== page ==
Archive for Friday, November 5, 2004

Bush claims mandate for change

Citing election ‘capital,’ president outlines four-year agenda

November 5, 2004


— Contending Americans have embraced his conservative agenda, President Bush pledged Thursday to aggressively pursue major changes in Social Security, the tax code and medical malpractice awards, working with Democrats if they are receptive and leaving them behind if they're not.

"I earned capital in the campaign, political capital, and now I intend to spend it," Bush said a day after a decisive victory that made him the first president in 68 years to win re-election and gain seats in both the House and Senate.

"I'll reach out to everyone who shares our goals," said Bush, who 24 hours earlier had promised to try to win over those who voted for his Democratic opponent.

Buoyant and relaxed Thursday, Bush cracked jokes at his first post-election news conference and said he had not decided on any changes in his Cabinet for the second term. He took congratulatory calls from world leaders in Russia, Poland, Iraq, Afghanistan, Israel and Italy before flying to Camp David for four days of rest after the grueling campaign.

As U.S. forces in Iraq mobilize for an all-out offensive in Fallujah and other Sunni militant strongholds, the president refused to say how much the war would cost or whether he planned to increase or cut troop strengths.

"I have yet to hear from our commanders on the ground that they need more troops," the president said. He is expected to ask Congress early next year for up to $75 billion for Iraq, Afghanistan and operations against terrorism.

The president was unapologetic about the unpopularity of his decisions in many world capitals, such as his commitment to spread democracy in the Middle East.

"Listen, I've made some very hard decisions: decisions to protect ourselves, decisions to spread peace and freedom." The war on terror would remain a priority, he said.

Bush said that at home, he had set an unmistakable direction for the country and he emphasized anew he did not foresee the need for any tax increase despite large budget deficits.

Coming from a campaign that offered clear policy choices, Bush said, "When you win, there is a feeling that the people have spoken and embraced your point of view, and that's what I intend to tell the Congress."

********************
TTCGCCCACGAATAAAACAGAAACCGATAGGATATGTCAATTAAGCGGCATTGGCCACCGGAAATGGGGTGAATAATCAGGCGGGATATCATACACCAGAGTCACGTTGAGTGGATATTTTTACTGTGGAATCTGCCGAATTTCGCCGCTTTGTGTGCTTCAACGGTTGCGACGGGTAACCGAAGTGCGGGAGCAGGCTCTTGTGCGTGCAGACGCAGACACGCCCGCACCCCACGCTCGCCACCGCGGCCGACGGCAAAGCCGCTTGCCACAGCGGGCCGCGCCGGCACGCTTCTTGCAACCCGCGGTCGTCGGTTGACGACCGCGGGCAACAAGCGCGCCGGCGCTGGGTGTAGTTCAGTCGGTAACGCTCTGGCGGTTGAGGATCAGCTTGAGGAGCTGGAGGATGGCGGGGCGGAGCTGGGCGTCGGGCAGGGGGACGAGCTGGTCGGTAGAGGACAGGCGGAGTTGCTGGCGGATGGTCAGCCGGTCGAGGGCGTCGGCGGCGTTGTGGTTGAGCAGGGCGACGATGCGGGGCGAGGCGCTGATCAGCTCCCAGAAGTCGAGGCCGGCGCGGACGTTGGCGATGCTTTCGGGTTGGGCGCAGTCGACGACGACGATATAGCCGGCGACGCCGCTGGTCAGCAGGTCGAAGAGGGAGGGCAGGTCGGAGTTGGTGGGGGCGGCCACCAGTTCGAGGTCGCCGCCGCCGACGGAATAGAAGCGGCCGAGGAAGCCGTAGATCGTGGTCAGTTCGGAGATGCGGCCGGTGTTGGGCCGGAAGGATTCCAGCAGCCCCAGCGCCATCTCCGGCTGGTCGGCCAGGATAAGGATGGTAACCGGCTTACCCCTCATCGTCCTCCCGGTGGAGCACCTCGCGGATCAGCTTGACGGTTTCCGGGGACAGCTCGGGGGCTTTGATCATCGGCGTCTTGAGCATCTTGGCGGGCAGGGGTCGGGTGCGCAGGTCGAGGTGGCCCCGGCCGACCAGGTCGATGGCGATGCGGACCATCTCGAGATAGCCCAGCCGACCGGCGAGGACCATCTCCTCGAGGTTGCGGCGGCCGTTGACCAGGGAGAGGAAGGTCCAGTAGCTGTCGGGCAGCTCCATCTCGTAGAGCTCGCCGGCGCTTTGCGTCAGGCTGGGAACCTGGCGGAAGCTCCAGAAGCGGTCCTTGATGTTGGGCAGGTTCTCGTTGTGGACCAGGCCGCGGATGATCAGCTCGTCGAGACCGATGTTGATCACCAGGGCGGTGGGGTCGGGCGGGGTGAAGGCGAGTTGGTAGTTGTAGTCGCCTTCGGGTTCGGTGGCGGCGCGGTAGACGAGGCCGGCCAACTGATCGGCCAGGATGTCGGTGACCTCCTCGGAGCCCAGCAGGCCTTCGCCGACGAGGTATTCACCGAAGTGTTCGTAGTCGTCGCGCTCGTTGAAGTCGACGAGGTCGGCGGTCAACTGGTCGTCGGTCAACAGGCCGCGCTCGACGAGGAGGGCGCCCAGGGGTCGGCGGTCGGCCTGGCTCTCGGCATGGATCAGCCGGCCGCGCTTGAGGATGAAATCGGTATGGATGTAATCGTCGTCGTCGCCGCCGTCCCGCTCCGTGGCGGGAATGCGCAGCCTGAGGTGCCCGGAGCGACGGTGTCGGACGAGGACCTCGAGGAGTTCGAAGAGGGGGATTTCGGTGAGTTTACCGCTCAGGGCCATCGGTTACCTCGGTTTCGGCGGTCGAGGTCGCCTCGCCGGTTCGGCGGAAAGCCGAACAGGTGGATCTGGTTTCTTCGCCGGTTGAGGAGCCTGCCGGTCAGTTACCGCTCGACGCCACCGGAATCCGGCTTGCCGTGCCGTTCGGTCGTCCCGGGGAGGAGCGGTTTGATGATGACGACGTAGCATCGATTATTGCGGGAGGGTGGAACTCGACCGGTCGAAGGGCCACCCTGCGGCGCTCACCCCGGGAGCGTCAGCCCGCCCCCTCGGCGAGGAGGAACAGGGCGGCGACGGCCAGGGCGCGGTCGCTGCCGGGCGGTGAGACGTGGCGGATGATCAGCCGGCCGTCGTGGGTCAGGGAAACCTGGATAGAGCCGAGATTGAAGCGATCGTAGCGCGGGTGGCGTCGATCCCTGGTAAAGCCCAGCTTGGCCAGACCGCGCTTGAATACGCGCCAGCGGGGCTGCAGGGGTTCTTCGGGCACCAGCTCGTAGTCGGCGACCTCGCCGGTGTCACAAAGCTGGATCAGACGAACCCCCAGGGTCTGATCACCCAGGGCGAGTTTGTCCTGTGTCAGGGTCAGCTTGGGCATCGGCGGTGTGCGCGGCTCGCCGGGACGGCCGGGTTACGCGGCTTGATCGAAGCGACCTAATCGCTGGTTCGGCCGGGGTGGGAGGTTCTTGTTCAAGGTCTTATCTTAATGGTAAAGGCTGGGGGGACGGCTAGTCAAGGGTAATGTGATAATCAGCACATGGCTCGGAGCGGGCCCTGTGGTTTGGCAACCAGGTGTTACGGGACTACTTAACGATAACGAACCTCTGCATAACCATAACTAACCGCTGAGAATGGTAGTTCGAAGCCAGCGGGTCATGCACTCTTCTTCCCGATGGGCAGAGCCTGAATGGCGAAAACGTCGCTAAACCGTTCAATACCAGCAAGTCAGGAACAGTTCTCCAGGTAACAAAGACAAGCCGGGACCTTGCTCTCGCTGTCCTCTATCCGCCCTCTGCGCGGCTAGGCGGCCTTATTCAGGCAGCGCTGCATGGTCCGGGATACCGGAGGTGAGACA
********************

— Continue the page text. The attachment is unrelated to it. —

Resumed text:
He urged lawmakers to show discipline on spending bills and to enact an intelligence reform bill when they return to town later this month.

On Capitol Hill, Democrats were stunned by some unexpected losses in the Senate and the defeat of their leader, Tom Daschle, an 18-year veteran. Republicans also gained seats in the House.

Democrats promised to challenge Bush's priorities.

"What the president is doing in fiscal policy is weakening the country, making us more vulnerable. It's so strange," said Sen. Kent Conrad of North Dakota, top Democrat on the Senate Budget Committee. "There's no free lunch, and at the end of the day our country will have a tremendous price to pay for this profligacy."

Said Bush, "I readily concede I've laid out some very difficult issues for people to deal with. And I would hope to be able to work with Democrats to get this done."

President Bush pauses during his first news conference after his
re-election at the Eisenhower Executive Office Building Thursday in

President Bush pauses during his first news conference after his re-election at the Eisenhower Executive Office Building Thursday in Washington.

In setting priorities, Bush said some issues would be at the front of the line simply because they had been at the center of the political arena before. Capping medical malpractice limits, a prized goal of Republicans, will be one of his first proposals because it "had been debated and got thwarted a couple of times," the president said.

In an election where voters said moral values were the primary issue, Bush cautioned against suggestions that the United States was becoming politically divided by religion.

"I will be your president regardless of your faith, and I don't expect you to agree with me necessarily on religion," Bush said. "As a matter of fact, no president should ever try to impose religion on our society. ... The great thing that unites is the fact you can worship freely if you choose."

President Bush has an ambitious second-term agenda that will be helped by Republican gains in Congress, but he faces strong opposition on a variety of issues.Simplify the tax codeSays he'll appoint a commission to address complicated codes and tax forms.Reform Social SecurityPlans to partially privatize program and let younger people invest in the stock market.Make tax cuts permanentWants to extend tax cuts set to expire in 2010 at a cost of $1 trillion over 10 years.Energy legislationWants to open Alaska's Arctic National Wildlife Refuge for oil drilling.Democracy to IraqLooking for peaceful elections in January in trying to make Iraq a successful democracy.

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